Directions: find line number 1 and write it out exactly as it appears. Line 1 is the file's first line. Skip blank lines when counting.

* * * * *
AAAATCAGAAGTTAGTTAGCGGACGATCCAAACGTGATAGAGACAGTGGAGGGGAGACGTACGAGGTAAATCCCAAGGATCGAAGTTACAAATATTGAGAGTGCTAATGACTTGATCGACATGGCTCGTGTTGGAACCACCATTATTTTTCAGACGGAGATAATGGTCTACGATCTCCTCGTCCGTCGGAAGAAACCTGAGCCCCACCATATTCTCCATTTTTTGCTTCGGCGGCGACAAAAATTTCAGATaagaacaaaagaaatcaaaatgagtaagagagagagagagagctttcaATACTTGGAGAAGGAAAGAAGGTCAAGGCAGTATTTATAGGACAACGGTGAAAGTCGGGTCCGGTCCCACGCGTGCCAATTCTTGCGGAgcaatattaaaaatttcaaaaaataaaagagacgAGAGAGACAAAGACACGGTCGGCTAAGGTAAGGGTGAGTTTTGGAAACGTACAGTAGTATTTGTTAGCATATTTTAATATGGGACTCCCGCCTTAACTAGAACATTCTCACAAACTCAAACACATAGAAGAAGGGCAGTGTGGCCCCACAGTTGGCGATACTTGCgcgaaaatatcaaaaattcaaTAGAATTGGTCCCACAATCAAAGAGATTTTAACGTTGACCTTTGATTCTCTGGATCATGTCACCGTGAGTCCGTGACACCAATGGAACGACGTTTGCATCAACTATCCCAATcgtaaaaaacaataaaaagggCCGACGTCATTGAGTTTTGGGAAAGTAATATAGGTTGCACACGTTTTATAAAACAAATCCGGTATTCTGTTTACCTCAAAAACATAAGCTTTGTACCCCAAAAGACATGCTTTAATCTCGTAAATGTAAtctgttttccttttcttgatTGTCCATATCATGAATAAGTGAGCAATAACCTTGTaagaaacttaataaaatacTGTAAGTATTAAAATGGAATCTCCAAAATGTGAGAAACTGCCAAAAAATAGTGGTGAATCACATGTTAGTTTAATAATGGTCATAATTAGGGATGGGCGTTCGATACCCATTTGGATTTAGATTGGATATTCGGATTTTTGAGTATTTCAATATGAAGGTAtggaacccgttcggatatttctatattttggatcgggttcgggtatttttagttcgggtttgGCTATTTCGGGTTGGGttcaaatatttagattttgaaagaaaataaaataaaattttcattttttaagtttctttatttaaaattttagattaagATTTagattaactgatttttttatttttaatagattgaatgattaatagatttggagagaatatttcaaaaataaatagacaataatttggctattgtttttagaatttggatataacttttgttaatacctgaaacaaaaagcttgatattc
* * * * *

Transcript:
AAAATCAGAAGTTAGTTAGCGGACGATCCAAACGTGATAGAGACAGTGGAGGGGAGACGTACGAGGTAAATCCCAAGGATCGAAGTTACAAATATTGAGAGTGCTAATGACTTGATCGACATGGCTCGTGTTGGAACCACCATTATTTTTCAGACGGAGATAATGGTCTACGATCTCCTCGTCCGTCGGAAGAAACCTGAGCCCCACCATATTCTCCATTTTTTGCTTCGGCGGCGACAAAAATTTCAGATaagaacaaaagaaatcaaaatgagtaagagagagagagagagctttcaATACTTGGAGAAGGAAAGAAGGTCAAGGCAGTATTTATAGGACAACGGTGAAAGTCGGGTCCGGTCCCACGCGTGCCAATTCTTGCGGAgcaatattaaaaatttcaaaaaataaaagagacgAGAGAGACAAAGACACGGTCGGCTAAGGTAAGGGTGAGTTTTGGAAACGTACAGTAGTATTTGTTAGCATATTTTAATATGGGACTCCCGCCTTAACTAGAACATTCTCACAAACTCAAACACATAGAAGAAGGGCAGTGTGGCCCCACAGTTGGCGATACTTGCgcgaaaatatcaaaaattcaaTAGAATTGGTCCCACAATCAAAGAGATTTTAACGTTGACCTTTGATTCTCTGGATCATGTCACCGTGAGTCCGTGACACCAATGGAACGACGTTTGCATCAACTATCCCAATcgtaaaaaacaataaaaagggCCGACGTCATTGAGTTTTGGGAAAGTAATATAGGTTGCACACGTTTTATAAAACAAATCCGGTATTCTGTTTACCTCAAAAACATAAGCTTTGTACCCCAAAAGACATGCTTTAATCTCGTAAATGTAAtctgttttccttttcttgatTGTCCATATCATGAATAAGTGAGCAATAACCTTGTaagaaacttaataaaatacTGTAAGTATTAAAATGGAATCTCCAAAATGTGAGAAACTGCCAAAAAATAGTGGTGAATCACATGTTAGTTTAATAATGGTCATAATTAGGGATGGGCGTTCGATACCCATTTGGATTTAGATTGGATATTCGGATTTTTGAGTATTTCAATATGAAGGTAtggaacccgttcggatatttctatattttggatcgggttcgggtatttttagttcgggtttgGCTATTTCGGGTTGGGttcaaatatttagattttgaaagaaaataaaataaaattttcattttttaagtttctttatttaaaattttagattaagATTTagattaactgatttttttatttttaatagattgaatgattaatagatttggagagaatatttcaaaaataaatagacaataatttggctattgtttttagaatttggatataacttttgttaatacctgaaacaaaaagcttgatattc